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Wall Street Firms Addressing Work Life Balance Needs of Women Executives

In case the work life balance survey of over 1,300 senior corporate executives that we reported on in a post last week did not serve as a wake-up call to large law firms to start more seriously addressing the work life balance needs of their attorneys, along comes a new article from the New York Times this weekend that reports that Wall Street firms are making new efforts to address the work life balance needs of women executives given firms' realization that the financial world needs a more diverse work force.

In what should ring a bell for management at large law firms, Wall Street firms are finding that the women executives they are courting now value balance more than financial security. As a result of such choices, bank executives say fewer female MBAs are choosing careers on the Street, and the banks also say they have had limited success staunching the flow of women who leave midcareer. Recruiters also report that female financiers have become more aggressive about demanding both fulfilling careers and fulfilling family lives, and are willing to walk away from firms that fail to meet those needs.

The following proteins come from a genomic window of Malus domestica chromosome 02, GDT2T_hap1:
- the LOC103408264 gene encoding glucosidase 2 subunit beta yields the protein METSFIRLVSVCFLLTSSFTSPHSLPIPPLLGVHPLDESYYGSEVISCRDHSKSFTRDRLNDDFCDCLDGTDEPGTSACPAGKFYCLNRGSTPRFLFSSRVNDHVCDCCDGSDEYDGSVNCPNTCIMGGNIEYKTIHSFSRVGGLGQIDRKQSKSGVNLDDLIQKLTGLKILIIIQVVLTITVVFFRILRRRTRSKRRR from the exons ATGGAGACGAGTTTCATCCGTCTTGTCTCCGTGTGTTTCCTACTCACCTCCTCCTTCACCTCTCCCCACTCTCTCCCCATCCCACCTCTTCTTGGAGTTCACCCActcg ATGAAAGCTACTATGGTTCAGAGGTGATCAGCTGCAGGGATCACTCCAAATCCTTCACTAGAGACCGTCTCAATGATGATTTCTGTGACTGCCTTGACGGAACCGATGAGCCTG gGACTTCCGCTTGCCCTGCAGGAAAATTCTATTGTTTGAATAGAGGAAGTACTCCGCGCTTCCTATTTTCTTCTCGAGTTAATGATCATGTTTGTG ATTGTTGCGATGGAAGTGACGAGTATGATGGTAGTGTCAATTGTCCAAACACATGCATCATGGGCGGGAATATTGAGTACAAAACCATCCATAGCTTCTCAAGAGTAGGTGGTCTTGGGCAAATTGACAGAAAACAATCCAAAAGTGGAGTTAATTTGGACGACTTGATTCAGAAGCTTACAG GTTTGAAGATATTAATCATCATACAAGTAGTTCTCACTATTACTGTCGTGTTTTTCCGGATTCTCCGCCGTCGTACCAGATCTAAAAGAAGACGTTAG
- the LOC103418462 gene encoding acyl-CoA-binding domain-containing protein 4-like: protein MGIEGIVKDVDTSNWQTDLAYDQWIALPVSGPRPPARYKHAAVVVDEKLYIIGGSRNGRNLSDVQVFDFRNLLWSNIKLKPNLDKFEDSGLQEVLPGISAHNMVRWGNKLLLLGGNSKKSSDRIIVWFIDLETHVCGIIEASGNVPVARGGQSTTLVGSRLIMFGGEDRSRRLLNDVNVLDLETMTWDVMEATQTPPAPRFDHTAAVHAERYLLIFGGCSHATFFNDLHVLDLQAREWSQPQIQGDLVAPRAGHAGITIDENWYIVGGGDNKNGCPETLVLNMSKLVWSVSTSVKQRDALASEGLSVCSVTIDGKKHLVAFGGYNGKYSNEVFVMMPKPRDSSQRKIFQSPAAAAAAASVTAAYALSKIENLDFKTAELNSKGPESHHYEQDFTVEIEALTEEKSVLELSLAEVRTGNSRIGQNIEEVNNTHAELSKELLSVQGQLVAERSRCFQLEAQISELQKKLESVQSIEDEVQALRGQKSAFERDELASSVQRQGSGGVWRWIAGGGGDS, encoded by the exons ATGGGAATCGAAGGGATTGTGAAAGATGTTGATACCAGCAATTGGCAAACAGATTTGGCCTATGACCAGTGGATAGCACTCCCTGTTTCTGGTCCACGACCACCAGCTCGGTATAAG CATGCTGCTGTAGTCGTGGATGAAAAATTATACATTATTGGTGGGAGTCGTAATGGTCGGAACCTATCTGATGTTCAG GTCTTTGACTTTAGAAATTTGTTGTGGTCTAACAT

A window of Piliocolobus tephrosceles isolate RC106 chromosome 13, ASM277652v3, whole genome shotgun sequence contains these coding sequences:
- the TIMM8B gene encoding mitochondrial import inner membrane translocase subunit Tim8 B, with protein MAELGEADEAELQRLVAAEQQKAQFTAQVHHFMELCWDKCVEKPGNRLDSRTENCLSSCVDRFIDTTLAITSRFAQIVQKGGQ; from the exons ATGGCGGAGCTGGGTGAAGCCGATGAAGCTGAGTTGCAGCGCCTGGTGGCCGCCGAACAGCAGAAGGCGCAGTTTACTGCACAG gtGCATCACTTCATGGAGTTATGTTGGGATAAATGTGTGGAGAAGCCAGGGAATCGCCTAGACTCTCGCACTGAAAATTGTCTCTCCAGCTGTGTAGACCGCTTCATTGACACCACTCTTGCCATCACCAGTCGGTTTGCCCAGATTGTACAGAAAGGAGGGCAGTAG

The problem is that while many women are hoping flexible schedules and part-time work can help them overcome Wall Street's grind, those sorts of solutions have traditionally been viewed as antithetical to the around-the-clock client service mentality that is a hallmark of Wall Street. Clearly, a new mindset is needed.

What are some solutions? The article reports some of the same ones we have suggested for law firms in the past. For example: telecommuting - firms such as Lehman are now investing in technology to enable trading from home.

Or job sharing. Elizabeth Stoeber - a former investment banker at Morgan Stanley - has proposed an arrangement to a number of banks that reflects the kind of flexibility that banks say they embrace: she and her partner would share a full-time job at a bank and split their responsibilities.

And by the way, the trend towards work life balance is not just being driven by women. The article reports that many men as well are getting tired of 80 hour workweeks.

See the full article here or here.

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